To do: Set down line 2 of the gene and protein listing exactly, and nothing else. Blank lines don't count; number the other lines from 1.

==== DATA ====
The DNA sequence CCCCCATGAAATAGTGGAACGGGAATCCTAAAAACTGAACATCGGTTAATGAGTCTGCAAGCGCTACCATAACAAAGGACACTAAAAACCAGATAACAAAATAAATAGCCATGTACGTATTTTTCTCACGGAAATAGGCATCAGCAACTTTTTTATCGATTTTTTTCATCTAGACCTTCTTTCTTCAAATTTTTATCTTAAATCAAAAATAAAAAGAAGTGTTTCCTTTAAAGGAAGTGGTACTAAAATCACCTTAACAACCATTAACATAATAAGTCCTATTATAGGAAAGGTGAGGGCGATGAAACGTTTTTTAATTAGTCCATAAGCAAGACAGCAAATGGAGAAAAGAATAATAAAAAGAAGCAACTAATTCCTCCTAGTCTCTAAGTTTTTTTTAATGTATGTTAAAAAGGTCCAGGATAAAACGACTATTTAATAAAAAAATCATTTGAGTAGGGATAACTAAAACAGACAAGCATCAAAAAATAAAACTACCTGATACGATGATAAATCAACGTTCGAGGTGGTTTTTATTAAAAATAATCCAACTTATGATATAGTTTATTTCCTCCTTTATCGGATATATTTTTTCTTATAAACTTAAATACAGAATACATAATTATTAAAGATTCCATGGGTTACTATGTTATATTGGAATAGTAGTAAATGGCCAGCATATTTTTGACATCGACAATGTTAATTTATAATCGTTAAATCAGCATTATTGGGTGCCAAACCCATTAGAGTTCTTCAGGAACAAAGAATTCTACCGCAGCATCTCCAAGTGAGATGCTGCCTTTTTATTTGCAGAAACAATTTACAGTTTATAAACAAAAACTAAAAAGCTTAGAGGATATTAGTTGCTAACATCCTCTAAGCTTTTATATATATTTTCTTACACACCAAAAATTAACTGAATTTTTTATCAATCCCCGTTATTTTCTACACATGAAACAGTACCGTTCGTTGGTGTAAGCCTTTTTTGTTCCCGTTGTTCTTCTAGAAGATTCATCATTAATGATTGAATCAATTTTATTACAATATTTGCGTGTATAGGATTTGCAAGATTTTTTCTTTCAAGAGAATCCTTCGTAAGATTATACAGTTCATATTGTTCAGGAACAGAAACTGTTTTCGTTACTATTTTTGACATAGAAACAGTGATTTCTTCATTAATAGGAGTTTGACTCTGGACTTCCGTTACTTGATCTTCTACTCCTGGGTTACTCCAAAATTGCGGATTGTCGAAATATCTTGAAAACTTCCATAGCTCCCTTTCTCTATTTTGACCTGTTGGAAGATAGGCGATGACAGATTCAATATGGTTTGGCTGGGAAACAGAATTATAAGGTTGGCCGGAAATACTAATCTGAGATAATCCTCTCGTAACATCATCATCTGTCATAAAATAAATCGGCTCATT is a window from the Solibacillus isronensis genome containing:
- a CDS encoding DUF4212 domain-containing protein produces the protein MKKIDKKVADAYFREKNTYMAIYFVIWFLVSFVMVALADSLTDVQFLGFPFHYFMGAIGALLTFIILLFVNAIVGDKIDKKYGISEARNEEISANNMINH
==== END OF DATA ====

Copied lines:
- a CDS encoding DUF4212 domain-containing protein produces the protein MKKIDKKVADAYFREKNTYMAIYFVIWFLVSFVMVALADSLTDVQFLGFPFHYFMGAIGALLTFIILLFVNAIVGDKIDKKYGISEARNEEISANNMINH